For the sake of posterity, utilitarianism is the belief that actions, deeds, mindsets, etc are good and right when they are of benefit to the majority. We believe, in a general sense, in a God that is utilitarian. The majority of Christianity speaks of a God that is benevolent, and seeking the benefit of the majority, if not all. Yet, this is not the way that God Himself speaks of Himself. It is not that God does not have care upon all, nor that He does not desire the benefit of all, but that our view of benevolence and welfare are not God’s view. Yes, He does give rain to both the just and the unjust, but that does not then mean that God is somehow acting in a utilitarian manner, and I think that every Christian would agree with this.
The word of God is something that is real. It touches the very nexus of our lives, and the way that we react to that relationship will determine the way that we react to all relationships. Jesus’ infamous question of, “What is it to you” reverberates through the question of Paul, “Who are you, a man, to answer back to God?” Our issue that is being rooted out is not the issue of talking back, but the issue of desiring the expedient and utilitarian thing. Fairness means that God treats all the same, and because one has been treated one way, and another treated another way, the balk is that God is now unfair. Why should Abraham be chosen, and why should God love Jacob? What is it that Israel has, that God would choose them over every other nation, so that to this day we Gentiles in Messiah are still perplexed by that election? What is it about us that we are so hostile to the holy covenant? If God is God, then let Him choose. Who are you, a man, to answer back to God? Is this not asking the question of whether God is big enough to include even they who are far off, and to bring them near, even unto the commonwealth of Israel? And, if God has brought you near, then why such glorification or hostility of the one who was originally called?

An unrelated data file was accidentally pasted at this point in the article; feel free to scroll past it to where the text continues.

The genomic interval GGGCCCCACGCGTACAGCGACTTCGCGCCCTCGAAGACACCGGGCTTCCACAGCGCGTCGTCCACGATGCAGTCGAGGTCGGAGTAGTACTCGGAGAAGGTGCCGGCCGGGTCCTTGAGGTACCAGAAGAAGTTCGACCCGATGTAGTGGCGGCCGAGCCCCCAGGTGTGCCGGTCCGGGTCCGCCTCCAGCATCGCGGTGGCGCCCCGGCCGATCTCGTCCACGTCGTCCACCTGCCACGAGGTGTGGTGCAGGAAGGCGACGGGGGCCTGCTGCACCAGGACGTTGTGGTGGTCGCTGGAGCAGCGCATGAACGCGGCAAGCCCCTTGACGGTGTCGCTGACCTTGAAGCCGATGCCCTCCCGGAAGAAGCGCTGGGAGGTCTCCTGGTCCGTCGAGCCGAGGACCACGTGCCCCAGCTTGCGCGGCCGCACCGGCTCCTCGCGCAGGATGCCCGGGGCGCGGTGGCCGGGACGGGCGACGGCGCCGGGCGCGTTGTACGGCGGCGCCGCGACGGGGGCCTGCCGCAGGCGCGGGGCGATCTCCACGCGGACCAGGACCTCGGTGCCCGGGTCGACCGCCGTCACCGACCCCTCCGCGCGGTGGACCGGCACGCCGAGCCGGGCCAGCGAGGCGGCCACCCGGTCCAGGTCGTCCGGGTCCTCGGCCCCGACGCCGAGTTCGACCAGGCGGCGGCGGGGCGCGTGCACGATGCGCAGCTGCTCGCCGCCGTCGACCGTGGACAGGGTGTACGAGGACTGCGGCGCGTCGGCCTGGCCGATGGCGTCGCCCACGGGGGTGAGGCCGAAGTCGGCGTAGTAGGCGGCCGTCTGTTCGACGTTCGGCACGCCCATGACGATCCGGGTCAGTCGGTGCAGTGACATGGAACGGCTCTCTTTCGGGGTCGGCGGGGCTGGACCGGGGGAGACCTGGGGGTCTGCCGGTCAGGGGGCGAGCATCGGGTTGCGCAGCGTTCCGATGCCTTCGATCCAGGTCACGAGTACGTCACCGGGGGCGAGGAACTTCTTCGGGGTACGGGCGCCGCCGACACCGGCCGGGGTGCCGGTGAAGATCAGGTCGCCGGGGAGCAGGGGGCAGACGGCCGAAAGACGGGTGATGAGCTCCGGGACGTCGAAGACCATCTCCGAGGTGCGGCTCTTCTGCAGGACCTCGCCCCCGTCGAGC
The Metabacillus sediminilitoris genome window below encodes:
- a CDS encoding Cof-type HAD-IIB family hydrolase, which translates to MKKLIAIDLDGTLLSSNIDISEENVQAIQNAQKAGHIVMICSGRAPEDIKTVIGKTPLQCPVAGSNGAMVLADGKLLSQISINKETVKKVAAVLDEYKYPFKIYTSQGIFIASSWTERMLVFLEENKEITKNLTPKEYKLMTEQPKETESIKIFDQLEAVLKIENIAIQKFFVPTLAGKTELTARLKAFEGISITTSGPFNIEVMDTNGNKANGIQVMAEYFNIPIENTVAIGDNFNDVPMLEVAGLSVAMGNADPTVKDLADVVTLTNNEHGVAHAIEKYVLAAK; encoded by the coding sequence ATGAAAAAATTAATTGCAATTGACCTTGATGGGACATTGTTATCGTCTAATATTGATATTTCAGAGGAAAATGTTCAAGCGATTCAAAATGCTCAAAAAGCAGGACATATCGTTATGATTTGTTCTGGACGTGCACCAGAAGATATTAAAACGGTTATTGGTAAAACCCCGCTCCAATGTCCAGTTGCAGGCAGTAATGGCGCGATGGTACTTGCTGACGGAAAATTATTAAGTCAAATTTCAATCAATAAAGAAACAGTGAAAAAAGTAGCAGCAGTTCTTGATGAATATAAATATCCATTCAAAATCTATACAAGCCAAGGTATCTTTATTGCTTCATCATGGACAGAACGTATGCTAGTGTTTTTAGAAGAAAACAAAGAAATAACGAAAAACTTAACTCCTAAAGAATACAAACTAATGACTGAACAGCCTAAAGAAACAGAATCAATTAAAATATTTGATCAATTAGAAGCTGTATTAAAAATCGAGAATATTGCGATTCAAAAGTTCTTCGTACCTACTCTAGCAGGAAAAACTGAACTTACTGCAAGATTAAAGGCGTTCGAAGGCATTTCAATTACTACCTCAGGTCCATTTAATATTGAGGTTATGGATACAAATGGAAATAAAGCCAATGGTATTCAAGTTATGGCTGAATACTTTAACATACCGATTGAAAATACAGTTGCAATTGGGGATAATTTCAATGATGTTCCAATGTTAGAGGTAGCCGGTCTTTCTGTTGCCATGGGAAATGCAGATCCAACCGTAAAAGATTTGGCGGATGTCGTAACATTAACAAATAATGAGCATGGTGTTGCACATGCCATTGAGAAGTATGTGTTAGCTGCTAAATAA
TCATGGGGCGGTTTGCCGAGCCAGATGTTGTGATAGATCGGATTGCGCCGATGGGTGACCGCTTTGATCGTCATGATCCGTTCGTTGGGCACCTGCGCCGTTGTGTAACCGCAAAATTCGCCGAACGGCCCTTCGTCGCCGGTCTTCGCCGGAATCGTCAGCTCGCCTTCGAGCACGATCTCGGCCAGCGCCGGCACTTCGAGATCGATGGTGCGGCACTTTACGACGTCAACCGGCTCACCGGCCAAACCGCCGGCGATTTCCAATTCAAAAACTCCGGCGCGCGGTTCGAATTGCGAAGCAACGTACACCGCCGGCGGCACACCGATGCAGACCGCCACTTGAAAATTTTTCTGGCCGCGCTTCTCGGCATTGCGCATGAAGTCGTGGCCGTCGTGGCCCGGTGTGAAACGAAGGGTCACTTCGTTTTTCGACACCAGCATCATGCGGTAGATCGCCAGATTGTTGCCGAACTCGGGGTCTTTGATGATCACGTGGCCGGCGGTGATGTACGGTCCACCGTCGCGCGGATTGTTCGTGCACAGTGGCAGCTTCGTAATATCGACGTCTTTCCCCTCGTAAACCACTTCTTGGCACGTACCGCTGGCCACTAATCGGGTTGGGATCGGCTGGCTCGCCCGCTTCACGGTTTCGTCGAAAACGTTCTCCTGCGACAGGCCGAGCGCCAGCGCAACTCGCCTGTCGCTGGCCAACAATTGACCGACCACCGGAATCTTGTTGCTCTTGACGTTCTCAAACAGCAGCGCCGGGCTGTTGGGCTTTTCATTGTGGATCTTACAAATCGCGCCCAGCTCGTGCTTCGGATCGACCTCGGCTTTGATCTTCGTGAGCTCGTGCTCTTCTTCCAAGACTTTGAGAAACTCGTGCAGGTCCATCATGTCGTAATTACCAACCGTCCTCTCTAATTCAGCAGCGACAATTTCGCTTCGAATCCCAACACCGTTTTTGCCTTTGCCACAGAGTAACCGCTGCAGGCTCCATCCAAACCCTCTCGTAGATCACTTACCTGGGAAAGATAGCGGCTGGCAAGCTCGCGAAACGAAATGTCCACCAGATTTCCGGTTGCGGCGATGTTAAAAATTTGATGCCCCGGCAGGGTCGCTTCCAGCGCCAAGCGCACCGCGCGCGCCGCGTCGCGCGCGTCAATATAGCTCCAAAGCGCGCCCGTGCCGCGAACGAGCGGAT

At the heart of all theological endeavor is the contention between the wisdom of God and the wisdom of the principalities and powers. They are utilitarian, teaching us to view the world in a Marxist manner, whether that shows up in communism, democracy, capitalism, socialism, or in the dictatorships of monarchy and tyranny. It does not matter which government you choose, they are all the same fallen government, but different sides of the same coin. God is not it any of it. He doesn’t subscribe to our governments, nor is He limited to using our nations, as if the only way for Him to achieve anything in the world is for the Western empires to do Him a service. If even the Nazi soldiers could wear banners that claimed “Gott mit uns”,1 then who are we to claim that God is also with us? Do we have such magnificent morality that we can make merchandise of the name of God, as if His favor is upon they who are most thoroughly devoted to being a Christian nation? And, if Jesus was the herald of non-resistance, turning the other cheek, giving to they who ask, not returning evil for evil, but doing good to they who hate you, praying for they who persecute you, loving your enemies, and even all of His apostles showed that exact same fortitude of denying themselves, spending all and being expended, for even their own enemy’s sake, then why do we believe that as a “Christian nation” it is our duty, honor, and privilege to attack, scrutinize, belittle, assail, and go to war with the nations that have offended God? Is God for the mass annihilation of souls, and stacking corpses in piles, simply because Israel is God’s nation and we’re going to be there to defend them? Is God for the extermination of an entire people, simply because they are the enemies of God’s people? Or, is there something else that is happening in those Scriptures, and for us to use them as our right and obligation to uphold world peace, ironically using war and devastation to do so, because we believe in a “just cause”, is to fully embrace utilitarian mindsets at the expense of another.